Have Immigration Courts Lost Jurisdiction?

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August 16, 2021

IRLI, attorneys’ group show recent Supreme Court decision means no such thing

WASHINGTON—The Immigration Reform Law Institute (IRLI) and Attorneys United for a Secure America (AUSA), a project of IRLI, have both submitted friend-of-the-court briefs to the Board of Immigration Appeals, the nation’s immigration appellate court, in a case that threatens to strip the jurisdiction of immigration courts across the land in many cases.

In the case, the Board sought briefing on whether a recent Supreme Court decision means that, when aliens receive notices to appear in immigration court that contain statutorily-required information such as the time and place of removal proceedings not in one document, but in a succession of documents, the immigration court lacks jurisdiction to hear the case. The Supreme Court, interpreting a statute, had held that the information must all be in one document for purposes of the “stop-time” rule—that is, in order to stop an alien’s accrual of a period of lawful presence that would make him eligible to seek cancellation of removal.

In its brief, IRLI shows that this Supreme Court decision is limited to the context of the “stop-time” rule. First, though courts have a duty to assess their jurisdiction even if the parties do not raise the issue, the Supreme Court never even mentioned jurisdiction in its ruling—an indication that it did not believe it lacked jurisdiction to hear the case. Second, the statute the Supreme Court had based its ruling on is separate from the statute that grants immigration courts jurisdiction, and the latter statute has no requirement of a single document. Third, every appellate circuit court to consider this issue had found that jurisdiction remained despite the lack of a single document.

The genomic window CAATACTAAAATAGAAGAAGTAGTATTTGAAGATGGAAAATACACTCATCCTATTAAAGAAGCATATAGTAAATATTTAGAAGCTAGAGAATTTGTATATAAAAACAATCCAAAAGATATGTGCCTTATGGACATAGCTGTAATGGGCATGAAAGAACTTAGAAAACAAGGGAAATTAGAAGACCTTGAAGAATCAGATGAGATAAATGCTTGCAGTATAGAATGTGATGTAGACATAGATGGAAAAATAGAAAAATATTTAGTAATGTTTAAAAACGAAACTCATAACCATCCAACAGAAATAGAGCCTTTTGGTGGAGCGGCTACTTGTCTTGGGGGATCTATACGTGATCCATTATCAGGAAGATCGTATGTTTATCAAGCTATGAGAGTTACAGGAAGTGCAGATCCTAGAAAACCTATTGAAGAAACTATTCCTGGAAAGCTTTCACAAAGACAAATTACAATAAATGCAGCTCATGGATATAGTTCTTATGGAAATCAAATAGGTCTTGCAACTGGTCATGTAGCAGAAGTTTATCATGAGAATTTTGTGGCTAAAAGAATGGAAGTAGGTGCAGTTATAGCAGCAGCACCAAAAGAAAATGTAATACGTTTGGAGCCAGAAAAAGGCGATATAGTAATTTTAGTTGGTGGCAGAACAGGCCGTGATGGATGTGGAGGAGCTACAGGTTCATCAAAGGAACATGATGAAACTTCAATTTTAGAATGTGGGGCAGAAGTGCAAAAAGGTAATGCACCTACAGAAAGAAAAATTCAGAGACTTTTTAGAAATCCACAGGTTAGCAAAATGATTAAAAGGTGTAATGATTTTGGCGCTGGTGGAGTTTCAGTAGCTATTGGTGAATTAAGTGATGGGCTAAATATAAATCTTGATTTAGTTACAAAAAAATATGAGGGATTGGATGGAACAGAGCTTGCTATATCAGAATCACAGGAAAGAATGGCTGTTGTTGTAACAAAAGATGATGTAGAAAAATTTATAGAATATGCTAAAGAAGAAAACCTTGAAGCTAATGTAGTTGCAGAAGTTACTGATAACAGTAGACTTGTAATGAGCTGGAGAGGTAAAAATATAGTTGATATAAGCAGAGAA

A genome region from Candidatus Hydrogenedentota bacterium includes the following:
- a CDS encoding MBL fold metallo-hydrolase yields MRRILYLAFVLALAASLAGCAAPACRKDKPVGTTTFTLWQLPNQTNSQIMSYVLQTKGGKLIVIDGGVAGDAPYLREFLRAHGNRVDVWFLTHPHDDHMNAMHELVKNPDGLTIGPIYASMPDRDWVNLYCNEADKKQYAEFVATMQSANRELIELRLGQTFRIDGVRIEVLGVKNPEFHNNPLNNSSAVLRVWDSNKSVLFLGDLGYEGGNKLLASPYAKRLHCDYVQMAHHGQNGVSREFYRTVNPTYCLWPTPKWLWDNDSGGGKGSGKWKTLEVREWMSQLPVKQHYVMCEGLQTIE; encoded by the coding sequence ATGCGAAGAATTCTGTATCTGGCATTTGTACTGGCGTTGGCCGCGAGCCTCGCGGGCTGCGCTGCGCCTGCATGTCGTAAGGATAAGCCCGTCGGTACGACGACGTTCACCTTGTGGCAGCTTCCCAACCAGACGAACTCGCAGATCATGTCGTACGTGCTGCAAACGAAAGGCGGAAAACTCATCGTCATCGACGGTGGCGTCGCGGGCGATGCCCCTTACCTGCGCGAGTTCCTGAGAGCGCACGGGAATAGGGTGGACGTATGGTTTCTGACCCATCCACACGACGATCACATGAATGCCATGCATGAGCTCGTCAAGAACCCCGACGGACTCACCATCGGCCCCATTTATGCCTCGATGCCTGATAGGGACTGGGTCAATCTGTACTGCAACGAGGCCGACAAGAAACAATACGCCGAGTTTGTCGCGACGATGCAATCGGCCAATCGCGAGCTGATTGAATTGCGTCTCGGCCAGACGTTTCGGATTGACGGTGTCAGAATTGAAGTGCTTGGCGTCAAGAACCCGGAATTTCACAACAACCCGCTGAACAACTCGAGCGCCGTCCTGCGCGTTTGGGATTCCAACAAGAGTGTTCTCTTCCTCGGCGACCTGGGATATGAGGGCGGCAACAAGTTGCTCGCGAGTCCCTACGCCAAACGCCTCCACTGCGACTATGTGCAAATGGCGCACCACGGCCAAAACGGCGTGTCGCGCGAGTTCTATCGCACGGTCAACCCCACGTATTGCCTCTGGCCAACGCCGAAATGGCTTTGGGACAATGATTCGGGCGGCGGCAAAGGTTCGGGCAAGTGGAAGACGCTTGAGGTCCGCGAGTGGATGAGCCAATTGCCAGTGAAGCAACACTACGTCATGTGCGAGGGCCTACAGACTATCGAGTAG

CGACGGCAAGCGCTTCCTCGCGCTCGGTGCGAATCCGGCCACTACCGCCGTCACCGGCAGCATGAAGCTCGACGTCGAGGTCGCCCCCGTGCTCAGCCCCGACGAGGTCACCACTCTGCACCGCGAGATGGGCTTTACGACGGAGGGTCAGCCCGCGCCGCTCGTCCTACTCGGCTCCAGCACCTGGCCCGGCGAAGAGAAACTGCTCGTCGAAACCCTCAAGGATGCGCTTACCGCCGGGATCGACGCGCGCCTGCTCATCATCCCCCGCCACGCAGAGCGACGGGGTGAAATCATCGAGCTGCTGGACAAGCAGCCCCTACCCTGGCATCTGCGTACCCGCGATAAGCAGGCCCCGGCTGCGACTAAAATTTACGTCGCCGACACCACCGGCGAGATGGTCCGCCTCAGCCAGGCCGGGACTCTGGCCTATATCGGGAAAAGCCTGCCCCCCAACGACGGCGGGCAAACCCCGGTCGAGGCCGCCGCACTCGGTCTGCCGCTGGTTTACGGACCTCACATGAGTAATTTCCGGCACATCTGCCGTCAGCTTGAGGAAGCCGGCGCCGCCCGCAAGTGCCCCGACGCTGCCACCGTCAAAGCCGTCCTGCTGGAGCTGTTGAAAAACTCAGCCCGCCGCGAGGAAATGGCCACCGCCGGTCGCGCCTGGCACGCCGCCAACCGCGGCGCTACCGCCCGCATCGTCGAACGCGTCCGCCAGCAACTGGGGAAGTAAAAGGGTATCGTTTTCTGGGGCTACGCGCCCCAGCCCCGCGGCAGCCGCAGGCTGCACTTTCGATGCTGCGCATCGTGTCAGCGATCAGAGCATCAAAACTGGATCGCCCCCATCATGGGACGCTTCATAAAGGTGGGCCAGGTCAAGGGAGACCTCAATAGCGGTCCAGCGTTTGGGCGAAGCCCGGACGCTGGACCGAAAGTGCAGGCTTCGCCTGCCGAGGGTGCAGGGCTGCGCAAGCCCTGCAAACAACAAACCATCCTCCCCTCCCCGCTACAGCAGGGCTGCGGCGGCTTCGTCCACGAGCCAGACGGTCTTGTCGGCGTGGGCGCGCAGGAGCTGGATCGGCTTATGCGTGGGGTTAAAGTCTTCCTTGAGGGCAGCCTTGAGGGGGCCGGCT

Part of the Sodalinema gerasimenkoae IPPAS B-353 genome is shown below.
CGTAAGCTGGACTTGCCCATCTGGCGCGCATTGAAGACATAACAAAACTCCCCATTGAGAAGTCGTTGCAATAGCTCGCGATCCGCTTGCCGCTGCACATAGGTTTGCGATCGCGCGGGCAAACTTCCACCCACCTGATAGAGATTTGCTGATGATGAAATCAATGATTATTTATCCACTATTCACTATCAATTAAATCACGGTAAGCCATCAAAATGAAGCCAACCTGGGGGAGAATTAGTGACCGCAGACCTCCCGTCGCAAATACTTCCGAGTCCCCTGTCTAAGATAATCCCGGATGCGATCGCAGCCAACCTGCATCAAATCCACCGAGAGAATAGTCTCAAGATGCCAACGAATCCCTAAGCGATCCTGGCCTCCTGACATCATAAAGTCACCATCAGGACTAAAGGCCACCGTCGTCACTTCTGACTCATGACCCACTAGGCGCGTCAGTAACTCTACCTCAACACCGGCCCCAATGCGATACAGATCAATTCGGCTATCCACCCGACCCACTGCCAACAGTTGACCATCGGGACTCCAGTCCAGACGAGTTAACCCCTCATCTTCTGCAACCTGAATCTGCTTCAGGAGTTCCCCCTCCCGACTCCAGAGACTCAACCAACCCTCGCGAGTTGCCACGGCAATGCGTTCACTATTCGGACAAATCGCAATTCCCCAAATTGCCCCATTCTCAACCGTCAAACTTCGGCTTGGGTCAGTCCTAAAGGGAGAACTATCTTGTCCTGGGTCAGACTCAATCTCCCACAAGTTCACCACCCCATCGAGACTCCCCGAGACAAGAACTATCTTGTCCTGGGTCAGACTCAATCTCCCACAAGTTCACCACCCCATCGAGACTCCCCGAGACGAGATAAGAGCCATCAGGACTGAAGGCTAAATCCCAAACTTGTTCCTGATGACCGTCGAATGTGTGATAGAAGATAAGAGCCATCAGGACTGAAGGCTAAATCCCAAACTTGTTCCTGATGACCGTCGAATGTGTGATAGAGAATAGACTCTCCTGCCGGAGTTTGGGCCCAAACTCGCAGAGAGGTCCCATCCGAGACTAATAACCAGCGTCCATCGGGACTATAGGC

For its part, AUSA shows in its brief that the Supreme Court decision concerning the “stop-time” rule does not operate retroactively, and so, at the very least, does not surprise the government by stripping jurisdiction from immigration courts in cases where a notice to appear was issued before the Supreme Court issued that decision.

“There is seemingly no limit to activist, anti-borders attorneys’ efforts to gut our immigration system in the courts,” said Dale L. Wilcox, executive director and general counsel of IRLI. “In this latest attempt, they are trying to twist a Supreme Court ruling on a narrow, technical issue into a wholesale removal of jurisdiction in our immigration courts. We hope the Board sees the legal baselessness of the activists’ arguments here, and rules accordingly.”

The case is Amicus Invitation No. 21–20–07 Notice to Appear (BIA).

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